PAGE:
Analysis of Tax Systems in Slovakia and Hungary

By Suhanyi, Ladislav; Suhanyiova, Alzbeta et al. | Journal of Economic and Social Development, March 2015 | Go to article overview

Analysis of Tax Systems in Slovakia and Hungary


Suhanyi, Ladislav, Suhanyiova, Alzbeta, Horvathova, Jarmila, Mokrisova, Martina, Journal of Economic and Social Development


1. Introduction

Taxes are an important economic, financial, social and political tool of the state. Each state uses taxes as one of the most important sources of public budgets' revenues. In the literature we can meet various definitions of tax. As Siroký says (2012, p. 28) the tax is a compulsory amount, which is predetermined by law and which puts a strain on a part of the nominal income of an economic entity. Taxes belong to the group of indirect economic management tools; they are a tool of redistribution of the created product and they significantly influence the size of the disposable income of individual subjects (Schultzová, 2011, p. 12). Application of taxes and their use is the role of tax policy in each economy. Subject to tax policy (which is very closely linked with the fiscal policy and also with the entire economic policy of the state) is the application of tax principles and measures so that taxes serve to enforce economic, social and political objectives of the state. Through taxes the state influences many microeconomic and macroeconomic variables such as unemployment, economic growth of the country, inflation, foreign investment, consumption of the population etc. (Korecko, Suhányiová, 2012, p. 20). Changes in taxes affect the behaviour and the decision making of every economic entity, whether positive or negative. Reducing the tax burden leads the business entities to an increase in economic activity, to a growth of the performance of the economy and it contributes to an increased rate of growth of the national economy. If the tax rates are decreasing, there is an increase in the after-tax disposable income, and that is what motivates them and encourages them to work, to create savings and to invest. Then, the positive result is the expanding production; there is an increase in the tax base and also an increase in the tax revenue for public budgets.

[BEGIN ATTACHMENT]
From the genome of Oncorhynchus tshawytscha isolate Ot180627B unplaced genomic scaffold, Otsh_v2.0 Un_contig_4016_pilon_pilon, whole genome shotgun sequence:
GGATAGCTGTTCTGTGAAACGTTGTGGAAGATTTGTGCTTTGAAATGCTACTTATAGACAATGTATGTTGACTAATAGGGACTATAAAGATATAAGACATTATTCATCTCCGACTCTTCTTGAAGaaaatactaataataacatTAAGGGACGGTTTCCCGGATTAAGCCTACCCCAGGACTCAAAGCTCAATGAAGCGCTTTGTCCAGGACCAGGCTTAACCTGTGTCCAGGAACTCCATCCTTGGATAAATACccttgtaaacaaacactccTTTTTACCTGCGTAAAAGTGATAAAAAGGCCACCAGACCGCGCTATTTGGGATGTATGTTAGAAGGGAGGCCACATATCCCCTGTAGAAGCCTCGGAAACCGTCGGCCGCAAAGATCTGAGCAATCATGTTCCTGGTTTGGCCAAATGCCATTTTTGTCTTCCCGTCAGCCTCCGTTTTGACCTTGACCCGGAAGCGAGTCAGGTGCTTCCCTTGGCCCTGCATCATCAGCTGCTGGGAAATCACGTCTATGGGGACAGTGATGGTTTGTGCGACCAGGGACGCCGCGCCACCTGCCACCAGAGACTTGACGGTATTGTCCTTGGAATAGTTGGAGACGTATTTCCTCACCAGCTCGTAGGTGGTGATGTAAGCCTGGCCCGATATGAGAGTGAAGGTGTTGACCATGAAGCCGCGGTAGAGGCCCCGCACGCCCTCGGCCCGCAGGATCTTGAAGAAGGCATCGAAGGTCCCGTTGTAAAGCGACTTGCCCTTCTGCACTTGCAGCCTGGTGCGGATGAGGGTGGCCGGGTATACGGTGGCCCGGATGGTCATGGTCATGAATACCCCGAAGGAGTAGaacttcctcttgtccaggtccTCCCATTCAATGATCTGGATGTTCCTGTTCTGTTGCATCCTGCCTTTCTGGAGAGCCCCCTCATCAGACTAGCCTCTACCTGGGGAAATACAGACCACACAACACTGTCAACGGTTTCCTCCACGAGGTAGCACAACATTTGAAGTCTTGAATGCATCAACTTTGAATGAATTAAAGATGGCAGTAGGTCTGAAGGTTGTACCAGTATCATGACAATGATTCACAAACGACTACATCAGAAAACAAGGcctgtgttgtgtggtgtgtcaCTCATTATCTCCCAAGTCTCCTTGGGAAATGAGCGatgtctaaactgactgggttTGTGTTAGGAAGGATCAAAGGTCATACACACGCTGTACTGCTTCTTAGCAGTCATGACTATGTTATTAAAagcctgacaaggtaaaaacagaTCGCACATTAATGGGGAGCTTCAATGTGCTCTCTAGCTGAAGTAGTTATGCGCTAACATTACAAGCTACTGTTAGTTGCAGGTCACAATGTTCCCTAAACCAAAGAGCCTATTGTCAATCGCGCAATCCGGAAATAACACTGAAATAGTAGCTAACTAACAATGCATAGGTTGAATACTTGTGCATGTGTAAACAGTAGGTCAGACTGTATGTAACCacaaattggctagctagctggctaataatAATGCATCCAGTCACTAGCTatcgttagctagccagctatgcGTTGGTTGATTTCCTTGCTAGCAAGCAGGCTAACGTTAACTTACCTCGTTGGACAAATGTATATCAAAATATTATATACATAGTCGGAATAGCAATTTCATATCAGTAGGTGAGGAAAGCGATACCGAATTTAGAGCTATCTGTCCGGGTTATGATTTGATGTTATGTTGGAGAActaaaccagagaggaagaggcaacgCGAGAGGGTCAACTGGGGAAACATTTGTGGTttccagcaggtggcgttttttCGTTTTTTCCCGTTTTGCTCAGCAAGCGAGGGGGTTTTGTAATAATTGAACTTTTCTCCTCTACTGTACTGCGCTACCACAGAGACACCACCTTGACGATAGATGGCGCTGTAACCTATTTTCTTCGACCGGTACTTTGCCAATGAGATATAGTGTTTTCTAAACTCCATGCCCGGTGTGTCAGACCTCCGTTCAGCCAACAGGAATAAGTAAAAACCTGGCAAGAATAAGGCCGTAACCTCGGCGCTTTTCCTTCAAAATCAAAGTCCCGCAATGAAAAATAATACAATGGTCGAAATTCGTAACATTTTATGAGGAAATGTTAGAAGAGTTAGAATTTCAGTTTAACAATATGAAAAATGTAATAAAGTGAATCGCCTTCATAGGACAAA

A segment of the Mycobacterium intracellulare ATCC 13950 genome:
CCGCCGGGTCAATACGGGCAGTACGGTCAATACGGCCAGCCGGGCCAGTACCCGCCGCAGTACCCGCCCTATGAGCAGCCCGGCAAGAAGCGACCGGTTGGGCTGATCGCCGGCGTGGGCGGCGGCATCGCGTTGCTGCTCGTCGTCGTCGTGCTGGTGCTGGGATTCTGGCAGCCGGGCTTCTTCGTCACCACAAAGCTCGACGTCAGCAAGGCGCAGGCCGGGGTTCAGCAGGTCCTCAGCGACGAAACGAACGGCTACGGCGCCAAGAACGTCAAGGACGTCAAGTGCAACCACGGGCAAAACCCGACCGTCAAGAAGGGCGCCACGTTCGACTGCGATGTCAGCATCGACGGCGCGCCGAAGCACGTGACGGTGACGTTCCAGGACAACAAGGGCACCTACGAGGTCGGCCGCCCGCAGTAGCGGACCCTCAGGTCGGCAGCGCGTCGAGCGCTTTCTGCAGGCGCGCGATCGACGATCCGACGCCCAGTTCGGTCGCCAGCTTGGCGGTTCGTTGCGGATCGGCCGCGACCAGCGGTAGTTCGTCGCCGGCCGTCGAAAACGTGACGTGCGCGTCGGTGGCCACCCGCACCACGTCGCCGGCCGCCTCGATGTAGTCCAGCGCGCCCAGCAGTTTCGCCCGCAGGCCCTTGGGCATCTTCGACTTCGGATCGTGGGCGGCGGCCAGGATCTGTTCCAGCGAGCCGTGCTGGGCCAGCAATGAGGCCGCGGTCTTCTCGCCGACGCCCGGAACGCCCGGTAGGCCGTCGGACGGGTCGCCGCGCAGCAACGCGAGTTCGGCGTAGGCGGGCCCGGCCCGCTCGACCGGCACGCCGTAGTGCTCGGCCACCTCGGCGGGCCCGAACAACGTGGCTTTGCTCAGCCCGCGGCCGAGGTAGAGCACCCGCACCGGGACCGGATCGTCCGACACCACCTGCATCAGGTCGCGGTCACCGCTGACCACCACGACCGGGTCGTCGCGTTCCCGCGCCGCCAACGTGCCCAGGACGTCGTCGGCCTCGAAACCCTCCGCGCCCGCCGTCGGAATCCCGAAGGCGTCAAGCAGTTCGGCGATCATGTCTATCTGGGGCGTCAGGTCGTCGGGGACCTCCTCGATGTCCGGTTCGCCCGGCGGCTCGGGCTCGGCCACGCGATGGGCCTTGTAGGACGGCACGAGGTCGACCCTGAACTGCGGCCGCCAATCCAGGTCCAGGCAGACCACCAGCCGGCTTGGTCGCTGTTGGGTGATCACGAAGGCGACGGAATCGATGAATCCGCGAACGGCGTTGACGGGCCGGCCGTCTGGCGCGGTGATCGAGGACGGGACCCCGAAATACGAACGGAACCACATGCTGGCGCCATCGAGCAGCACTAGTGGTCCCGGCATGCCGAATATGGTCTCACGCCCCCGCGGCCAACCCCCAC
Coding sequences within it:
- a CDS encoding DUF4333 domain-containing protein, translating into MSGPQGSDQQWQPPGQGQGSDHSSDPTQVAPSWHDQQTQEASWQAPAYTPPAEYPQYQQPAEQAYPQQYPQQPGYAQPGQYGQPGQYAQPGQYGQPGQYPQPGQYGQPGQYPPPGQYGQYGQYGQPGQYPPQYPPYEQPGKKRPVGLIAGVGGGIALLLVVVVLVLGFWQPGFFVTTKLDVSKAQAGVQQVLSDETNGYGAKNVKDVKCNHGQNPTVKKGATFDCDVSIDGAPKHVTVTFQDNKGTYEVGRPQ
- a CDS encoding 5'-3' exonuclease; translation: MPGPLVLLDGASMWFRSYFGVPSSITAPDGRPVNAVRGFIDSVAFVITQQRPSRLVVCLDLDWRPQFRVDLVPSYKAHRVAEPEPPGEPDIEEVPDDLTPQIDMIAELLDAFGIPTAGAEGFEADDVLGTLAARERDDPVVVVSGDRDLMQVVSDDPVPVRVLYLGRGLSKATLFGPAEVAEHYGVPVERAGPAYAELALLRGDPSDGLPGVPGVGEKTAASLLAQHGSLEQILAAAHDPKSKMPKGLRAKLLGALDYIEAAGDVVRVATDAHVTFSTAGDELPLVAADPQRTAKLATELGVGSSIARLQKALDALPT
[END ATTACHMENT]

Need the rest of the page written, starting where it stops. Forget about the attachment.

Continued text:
2. Analysis of the tax burden of the member states of the European Union

One of the crucial issues is the problem of the tax burden - from the macroeconomic point of view as well as from the microeconomic point of view. The tax burden reflects the extent to which the tax system (or more precisely the tax) affects the financial resources resulting from the profit of the taxpayer, based on the application of economic or fiscal policy (Schultzová, 2011, p. 23). The tax burden can be measured, respectively expressed by various macroeconomic indicators. One such indicator is the tax quota, which is expressed as a share of collected taxes on gross domestic product for the relevant tax period. To monitor the tax burden of individual EU member countries (28 Member States) the Statistical Office of the European Union - Eurostat (http://ec.europa.eu/eurostat) usually uses indicators of tax quota. In this study, the tax quota was determined as a proportion of total tax revenues (taxes and compulsory social contributions) and gross domestic product.

According to the report of the European Commission issued in June 2014 (Taxation trends in the European Union, European Commission, Brussels, 2014), the European Union is a zone with high taxes. As highlighted in Figure 1, from the three most advanced industrial centres of the world the highest tax burden in the long term perspective is in the European Union. In 2012, the total share of taxes (that is the sum of taxes and compulsory social contributions) on the weighted average of GDP was represented by 39.4% in the 28 EU Member States. It is almost 15% higher than in the U.S.A. and approximately 10% above the level of Japan.

Tax revenues and social security contributions expressed as a percentage of GDP reached a level of 38.8% in the reference year 2003 in the 28 countries that are now a part of the European Union. In the year 2012 it was 39.4%, it means that for the period 2003-2012 the average share of tax on GDP increased by 0.6%. The second most noticeable decrease of the tax burden was in Slovakia (it was -4. …

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